Would iconic American painter Edward Hopper like that a biography of his life now exists in graphic novel form? Would he be amused or annoyed? It’s hard to say. No matter. Edward Hopper – The Story of His Life (Prestel) is out in the world and we are free to enjoy its presentation of the artist and his work.
Written by Sergio Rossi and illustrated by Giovanni Scarduelli, the brief book (about 120 pages) obviously does not present an in-depth study of Hopper’s life or art. However, it does use Hopper’s words to describe formative events and to present the artist’s opinion about his work and that of his contemporaries.
In the introduction, Scarduelli explains the dilemma he felt in using his talents to illustrate the life and work of an artist with as singular a style as Hopper’s. Scarduelli notes that he eventually reached a “stylistic point of encounter” between his style and Hopper’s. This compromise included working exclusively with colors that Hopper used and using paintbrush, which was new to Scarduelli.
The result is a beautifully illustrated book that evokes Edward Hopper’s style without being confined by it.
Rossi explains in the introduction that his text is based on interviews that Hopper gave and letters he wrote. These sources have been used by Hopper biographers and Rossi employs these words well to provide a thumbnail sketch of Hopper’s life and beliefs.
The story takes place within the context of conversations between Hopper and his wife Josephine. His childhood is briefly covered, leading to his time spent at the Chase School of Art. His instructors included artists such as Robert Henri and William Merritt Chase, while fellow students included George Bellows and Rockwell Kent.
Following school, Hopper made several trips to Paris, which proved to be crucial to his artistic development. These sojourns are covered in some detail. They’re followed by years of struggle before Hopper’s marriage to Jo and his breakthrough years in the 1920s.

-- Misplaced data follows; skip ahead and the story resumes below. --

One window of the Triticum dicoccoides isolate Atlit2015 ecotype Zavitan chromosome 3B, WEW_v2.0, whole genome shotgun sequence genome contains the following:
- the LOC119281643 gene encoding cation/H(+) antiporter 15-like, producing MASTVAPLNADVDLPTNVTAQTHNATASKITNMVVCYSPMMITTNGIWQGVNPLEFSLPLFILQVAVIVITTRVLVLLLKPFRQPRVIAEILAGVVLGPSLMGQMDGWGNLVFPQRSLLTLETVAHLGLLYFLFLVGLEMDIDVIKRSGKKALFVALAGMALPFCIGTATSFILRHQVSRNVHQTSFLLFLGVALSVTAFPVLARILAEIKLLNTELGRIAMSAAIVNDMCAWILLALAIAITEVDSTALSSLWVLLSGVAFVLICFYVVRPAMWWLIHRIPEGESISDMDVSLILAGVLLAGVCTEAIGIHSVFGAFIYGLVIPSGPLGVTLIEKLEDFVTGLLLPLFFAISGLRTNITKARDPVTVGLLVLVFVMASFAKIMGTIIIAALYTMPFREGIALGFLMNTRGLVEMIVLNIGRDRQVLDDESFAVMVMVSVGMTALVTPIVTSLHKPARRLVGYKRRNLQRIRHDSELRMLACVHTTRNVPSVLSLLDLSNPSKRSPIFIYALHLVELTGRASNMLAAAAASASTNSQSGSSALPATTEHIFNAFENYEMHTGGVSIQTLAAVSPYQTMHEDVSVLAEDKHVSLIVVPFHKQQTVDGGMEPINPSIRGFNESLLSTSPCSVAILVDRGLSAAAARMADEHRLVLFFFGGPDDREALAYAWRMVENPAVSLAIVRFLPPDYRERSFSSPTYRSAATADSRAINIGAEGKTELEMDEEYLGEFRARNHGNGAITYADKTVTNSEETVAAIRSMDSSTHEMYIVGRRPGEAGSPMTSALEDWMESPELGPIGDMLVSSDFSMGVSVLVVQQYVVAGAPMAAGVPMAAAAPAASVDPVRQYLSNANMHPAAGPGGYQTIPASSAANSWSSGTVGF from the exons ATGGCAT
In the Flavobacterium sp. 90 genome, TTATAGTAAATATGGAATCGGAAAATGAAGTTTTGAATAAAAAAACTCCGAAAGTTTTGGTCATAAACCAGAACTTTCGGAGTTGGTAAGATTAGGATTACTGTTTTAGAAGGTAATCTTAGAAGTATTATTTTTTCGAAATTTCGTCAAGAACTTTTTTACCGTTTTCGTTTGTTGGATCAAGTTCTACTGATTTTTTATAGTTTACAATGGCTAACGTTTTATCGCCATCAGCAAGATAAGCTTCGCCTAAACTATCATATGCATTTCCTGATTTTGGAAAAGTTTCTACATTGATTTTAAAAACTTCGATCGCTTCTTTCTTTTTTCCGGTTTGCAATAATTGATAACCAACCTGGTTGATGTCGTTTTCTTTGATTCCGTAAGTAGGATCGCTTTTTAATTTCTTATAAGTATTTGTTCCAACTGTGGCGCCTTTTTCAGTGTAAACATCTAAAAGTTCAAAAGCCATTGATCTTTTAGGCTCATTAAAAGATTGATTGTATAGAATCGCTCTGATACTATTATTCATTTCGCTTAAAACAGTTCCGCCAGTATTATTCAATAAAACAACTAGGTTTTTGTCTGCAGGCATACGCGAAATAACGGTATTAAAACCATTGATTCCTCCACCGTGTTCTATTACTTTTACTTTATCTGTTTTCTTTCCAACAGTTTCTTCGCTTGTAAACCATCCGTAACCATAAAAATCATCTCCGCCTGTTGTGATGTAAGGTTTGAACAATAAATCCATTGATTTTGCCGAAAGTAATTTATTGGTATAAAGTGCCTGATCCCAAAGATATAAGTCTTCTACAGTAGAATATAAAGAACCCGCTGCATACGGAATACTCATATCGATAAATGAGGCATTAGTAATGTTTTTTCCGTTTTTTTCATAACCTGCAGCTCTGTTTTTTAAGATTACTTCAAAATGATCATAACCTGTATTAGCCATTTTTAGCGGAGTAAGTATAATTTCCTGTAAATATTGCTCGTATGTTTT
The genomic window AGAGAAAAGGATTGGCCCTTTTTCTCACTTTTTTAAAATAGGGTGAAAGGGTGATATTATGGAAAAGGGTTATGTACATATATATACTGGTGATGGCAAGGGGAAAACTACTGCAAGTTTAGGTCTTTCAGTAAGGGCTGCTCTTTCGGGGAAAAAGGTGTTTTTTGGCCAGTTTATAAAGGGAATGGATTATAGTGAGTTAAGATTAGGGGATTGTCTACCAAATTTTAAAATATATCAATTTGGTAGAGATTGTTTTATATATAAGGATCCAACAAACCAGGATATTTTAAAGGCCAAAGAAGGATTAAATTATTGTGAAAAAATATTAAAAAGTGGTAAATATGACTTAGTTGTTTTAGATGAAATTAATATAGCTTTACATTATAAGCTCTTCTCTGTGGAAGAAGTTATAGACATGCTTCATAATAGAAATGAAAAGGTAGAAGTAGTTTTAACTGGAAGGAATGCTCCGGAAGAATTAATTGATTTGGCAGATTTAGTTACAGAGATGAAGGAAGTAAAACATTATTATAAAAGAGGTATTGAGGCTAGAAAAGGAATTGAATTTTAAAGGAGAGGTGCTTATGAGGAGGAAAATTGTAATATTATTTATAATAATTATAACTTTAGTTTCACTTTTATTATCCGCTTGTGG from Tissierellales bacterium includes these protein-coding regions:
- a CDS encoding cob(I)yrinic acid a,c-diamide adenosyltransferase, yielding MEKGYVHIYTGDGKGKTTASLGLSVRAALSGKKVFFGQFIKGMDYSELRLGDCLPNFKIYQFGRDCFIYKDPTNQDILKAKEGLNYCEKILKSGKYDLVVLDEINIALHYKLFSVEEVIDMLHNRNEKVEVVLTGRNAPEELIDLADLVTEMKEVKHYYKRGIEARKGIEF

The final chapter, before a brief epilogue and a cast of characters section, finds an older Hopper and Jo reflecting on his work and philosophy. Hopper is, of course, most famous for Nighthawks (1942), an iconic painting of the solitary patrons of a New York City diner. While Nighthawks was and continues to be referenced and parodied, Hopper had established himself years before he painted it as a chronicler of urban scenes, particularly in New York City. As Scarduelli makes clear however, Hopper was not comfortable being categorized as an American painter.
Grant Wood’s American Gothic (1930) hangs near Nighthawks at the Art Institute of Chicago. Hopper is quoted, “I know you’re surprised to hear this from someone who votes conservative, but like most Americans, I am a blend of many races. So I never tried to paint the American scene, like Grant Wood, for example.”
The last pages of the book briefly peer into the darker aspects of the Hoppers’ marriage that are hinted at elsewhere, as Jo confronts Edward about her dedication to his artistic career and his lack of support for hers.
Rossi and Scarduelli include a bibliography for anyone who wants to pursue more about Hopper’s life and work. We’ll never know what Hopper himself would make of such a book, But Edward Hopper–The Story of His Life is a nice introduction to anyone who has gazed at Nighthawks and wondered about the man who brought that lonely vision to life.